Compare and contrast two aspects of three empires within the sphere of Islam regarding their cultural and artistic positionings and attitude toward non-Muslim communities by focusing on:
- their orientation, and influencers in style from places outside of their borders
- compare and contrast political positioning on non-Muslim communities with imperial sites’ accessibility for ordinary people among these three polities
Muslim-majority and Muslim-ruled societies underwent massive transformations during the medieval period. They went from being united under centralized, Arab-dominated caliphates like the Umayyads and Abbasids to being ruled by smaller, decentralized regional powers. Many of these regional powers were non-Arab or and had different religious traditions. As a result, Muslim societies featured very different kinds of social organization.
Within each society, complex social relations governed the lives of residents. People’s lives were defined by their religion, ethnicity, social class, gender, and legal status. Because so many factors were involved, it’s difficult to generalize about life in the Muslim world during this time. To better understand it, it’s helpful to explore the different social institutions and hierarchies that determined people’s experiences.
Religious identity was an important aspect of life. Non-Muslims and Muslims following different traditions had different experiences, and there is a lot of scholarly debate about whether non-Muslims were persecuted or treated comparatively well in Muslim societies. There is no simple answer; the treatment of non-Muslims varied considerably depending on the context.
Generally, non-Muslims were able to practice their religions and exerted some degree of autonomy in governing their own internal affairs and commercial activity. As a protected class, called dhimmi, they were accorded these freedoms provided they paid a special tax called a jizya and accepted Muslim rule.
Non-Muslims did not always enjoy the same legal and social privileges as Muslims, though. Sometimes they had restrictions on their dress, public religious display, professions, and places of worship. They also paid higher taxes and tariffs. Additionally, non-Muslim men could not marry Muslim women. However, these restrictions were enforced inconsistently. Harassment and exploitation of non-Muslims was often heightened during times of political and economic turmoil.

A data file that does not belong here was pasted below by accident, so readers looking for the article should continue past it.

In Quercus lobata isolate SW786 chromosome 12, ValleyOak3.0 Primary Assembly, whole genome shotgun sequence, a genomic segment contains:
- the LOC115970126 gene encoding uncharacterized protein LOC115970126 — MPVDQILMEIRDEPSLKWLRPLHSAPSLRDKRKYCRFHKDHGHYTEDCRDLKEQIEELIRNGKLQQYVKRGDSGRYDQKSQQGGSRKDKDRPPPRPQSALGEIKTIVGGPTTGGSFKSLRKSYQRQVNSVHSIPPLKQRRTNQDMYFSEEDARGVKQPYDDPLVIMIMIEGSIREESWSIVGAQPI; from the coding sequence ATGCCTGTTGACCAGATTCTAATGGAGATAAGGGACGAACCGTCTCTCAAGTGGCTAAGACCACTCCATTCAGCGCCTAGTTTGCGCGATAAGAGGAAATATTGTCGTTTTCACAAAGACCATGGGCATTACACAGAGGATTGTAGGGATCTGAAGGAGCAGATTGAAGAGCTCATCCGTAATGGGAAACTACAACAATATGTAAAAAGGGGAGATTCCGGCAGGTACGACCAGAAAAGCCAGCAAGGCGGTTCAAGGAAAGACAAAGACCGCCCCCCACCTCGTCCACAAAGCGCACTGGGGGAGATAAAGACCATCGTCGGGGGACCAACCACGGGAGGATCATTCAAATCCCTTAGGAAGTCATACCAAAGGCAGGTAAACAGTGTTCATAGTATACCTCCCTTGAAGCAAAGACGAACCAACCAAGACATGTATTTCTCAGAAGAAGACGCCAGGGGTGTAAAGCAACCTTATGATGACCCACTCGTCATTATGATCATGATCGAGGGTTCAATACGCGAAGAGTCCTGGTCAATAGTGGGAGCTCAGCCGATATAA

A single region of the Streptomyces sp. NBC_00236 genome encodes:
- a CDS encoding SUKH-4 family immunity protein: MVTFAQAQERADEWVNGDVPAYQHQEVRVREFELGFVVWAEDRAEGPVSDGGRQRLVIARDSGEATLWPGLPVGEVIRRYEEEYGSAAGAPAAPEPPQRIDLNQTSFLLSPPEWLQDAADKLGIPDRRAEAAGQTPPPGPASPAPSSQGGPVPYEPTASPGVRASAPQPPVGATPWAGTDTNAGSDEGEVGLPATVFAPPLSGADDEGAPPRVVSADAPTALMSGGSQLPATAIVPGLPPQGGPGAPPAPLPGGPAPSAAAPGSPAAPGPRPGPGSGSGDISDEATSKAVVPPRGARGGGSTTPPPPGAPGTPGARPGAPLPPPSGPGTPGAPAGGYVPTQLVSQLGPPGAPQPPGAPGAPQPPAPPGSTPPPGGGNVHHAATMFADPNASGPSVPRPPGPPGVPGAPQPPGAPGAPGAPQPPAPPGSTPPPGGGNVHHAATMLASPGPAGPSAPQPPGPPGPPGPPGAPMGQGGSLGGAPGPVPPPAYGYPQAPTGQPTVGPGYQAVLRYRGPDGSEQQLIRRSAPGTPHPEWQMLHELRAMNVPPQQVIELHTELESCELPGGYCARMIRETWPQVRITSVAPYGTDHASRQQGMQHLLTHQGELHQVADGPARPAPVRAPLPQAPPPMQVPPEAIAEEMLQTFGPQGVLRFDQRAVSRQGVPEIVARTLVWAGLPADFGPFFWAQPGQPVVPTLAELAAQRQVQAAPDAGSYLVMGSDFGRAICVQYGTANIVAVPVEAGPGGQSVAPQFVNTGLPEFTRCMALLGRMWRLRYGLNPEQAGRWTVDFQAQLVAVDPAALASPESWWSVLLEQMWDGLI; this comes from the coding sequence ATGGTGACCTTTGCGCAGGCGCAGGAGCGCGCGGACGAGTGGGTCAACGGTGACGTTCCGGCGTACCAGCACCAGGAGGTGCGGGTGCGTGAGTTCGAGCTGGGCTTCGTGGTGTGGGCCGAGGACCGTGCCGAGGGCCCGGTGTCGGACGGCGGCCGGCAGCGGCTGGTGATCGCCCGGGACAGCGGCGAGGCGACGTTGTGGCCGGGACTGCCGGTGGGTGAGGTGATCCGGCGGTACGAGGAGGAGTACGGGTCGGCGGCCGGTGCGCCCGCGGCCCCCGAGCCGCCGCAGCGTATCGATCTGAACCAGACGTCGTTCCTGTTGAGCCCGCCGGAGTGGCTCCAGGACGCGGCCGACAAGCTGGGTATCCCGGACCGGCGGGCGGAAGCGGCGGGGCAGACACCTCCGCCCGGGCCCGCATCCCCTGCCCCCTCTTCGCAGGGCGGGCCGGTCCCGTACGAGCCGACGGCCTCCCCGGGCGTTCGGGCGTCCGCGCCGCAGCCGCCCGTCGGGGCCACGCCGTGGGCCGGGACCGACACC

Still, Christians and Jews were often integrated into societies and played roles in administrative, cultural, and scientific institutions. Over time, non-Muslims developed relationships with the caliphate. They were able to negotiate favorable policies which ensured that they had freedom over their religious practice. This relationship also facilitated the construction and repair of churches and monasteries.
Islam began in the Arabian peninsula, and the first Islamic empires and had a distinctly Arab character. The Umayyad Caliphate in particular gave preference to Arabs and used Arabic as its administrative language. Non-Arab Muslims, called mawali, Arabic for clients, were accorded lower status and paid higher taxes, though they often played important clerical roles. This created a lot of resentment against the Umayyads among the caliphate’s non-Arab subjects.
Ultimately, non-Arab Muslims, namely Persians, were incorporated into the Abbasid state, where they exerted considerable cultural influence. The Arab dominance of the Rashidun and Umayyad courts waned in the Abbasid Caliphate, and as Abbasid power declined, Persian, Turkic, and Berber powers rose in its place.